Who can participate?
Children aged three to five years old that attend one of the participating early childcare centres.

What does the study involve?
Participating schools are randomly allocated to one of two groups. Those in the first group receive the loose part kits (including items such as balls, wood planks, buckets and tubing) for use in their outdoor play equipment. Educators are instructed to encourage the use of these loose parts to their children but let them use it as they choose. After six months, the loose parts remain a part of the centres. Those in the second group receive similar loose part it’s after the six months. Participants are followed up to measure their physical activity and movement skills before study, and at three and six months.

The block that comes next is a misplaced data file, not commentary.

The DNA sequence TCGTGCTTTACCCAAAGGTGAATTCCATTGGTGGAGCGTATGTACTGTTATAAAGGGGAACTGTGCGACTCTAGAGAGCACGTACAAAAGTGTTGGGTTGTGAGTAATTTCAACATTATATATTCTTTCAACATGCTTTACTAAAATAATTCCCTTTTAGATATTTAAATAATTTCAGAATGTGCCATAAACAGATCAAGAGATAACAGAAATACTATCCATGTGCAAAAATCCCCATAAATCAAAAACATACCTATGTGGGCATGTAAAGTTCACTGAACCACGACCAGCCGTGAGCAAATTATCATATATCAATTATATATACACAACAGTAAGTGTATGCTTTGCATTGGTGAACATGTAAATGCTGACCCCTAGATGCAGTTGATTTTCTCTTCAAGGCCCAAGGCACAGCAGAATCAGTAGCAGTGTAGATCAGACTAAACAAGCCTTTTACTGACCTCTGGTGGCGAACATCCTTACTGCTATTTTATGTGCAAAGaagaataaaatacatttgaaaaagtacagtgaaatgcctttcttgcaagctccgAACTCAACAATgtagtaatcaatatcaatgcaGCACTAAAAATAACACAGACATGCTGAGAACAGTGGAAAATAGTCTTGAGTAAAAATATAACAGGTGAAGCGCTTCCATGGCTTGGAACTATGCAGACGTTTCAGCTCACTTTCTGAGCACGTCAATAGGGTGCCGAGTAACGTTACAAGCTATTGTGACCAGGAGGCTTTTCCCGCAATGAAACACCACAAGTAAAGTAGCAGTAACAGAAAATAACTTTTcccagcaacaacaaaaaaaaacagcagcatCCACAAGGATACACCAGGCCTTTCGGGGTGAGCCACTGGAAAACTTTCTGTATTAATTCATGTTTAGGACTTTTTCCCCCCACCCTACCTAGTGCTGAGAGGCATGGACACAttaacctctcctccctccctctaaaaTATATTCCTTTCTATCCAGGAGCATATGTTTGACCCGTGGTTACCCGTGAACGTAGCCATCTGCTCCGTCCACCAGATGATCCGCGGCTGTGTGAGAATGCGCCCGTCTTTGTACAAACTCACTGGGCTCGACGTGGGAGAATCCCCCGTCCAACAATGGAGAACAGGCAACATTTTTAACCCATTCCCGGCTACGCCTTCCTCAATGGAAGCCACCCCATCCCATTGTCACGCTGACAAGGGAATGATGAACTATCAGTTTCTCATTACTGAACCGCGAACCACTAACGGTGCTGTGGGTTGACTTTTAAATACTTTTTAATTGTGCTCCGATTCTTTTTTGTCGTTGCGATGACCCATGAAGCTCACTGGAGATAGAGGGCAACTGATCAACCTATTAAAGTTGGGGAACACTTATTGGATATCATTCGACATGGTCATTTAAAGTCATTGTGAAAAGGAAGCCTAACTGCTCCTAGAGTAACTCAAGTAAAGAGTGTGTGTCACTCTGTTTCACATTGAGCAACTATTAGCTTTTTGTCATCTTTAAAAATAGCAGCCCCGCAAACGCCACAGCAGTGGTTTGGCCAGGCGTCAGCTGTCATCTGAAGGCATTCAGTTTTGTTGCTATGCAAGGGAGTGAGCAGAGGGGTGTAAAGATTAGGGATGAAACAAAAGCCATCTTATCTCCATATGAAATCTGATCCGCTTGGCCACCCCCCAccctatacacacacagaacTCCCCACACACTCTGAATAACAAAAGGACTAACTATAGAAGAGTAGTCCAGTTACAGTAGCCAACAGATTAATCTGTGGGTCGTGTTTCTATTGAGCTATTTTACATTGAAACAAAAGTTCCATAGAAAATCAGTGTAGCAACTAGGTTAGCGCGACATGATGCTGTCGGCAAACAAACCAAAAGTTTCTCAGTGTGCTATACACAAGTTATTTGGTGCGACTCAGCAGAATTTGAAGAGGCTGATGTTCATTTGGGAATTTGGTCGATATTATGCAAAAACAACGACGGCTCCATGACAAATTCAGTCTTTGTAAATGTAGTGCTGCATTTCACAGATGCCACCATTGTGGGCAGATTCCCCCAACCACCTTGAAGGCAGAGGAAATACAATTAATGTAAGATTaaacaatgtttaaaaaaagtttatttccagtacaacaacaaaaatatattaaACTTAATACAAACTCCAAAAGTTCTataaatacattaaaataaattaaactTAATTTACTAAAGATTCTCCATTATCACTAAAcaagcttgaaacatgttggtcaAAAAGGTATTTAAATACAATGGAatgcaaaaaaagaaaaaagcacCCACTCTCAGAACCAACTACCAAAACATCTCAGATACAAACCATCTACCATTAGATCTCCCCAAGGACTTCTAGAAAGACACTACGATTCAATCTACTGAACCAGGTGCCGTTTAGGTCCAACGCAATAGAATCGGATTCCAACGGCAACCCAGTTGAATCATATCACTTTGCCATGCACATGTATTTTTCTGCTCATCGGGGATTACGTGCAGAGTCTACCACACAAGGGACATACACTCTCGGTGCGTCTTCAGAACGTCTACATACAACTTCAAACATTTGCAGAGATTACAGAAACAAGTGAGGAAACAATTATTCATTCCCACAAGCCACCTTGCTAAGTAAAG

What are the possible benefits and risks of participating?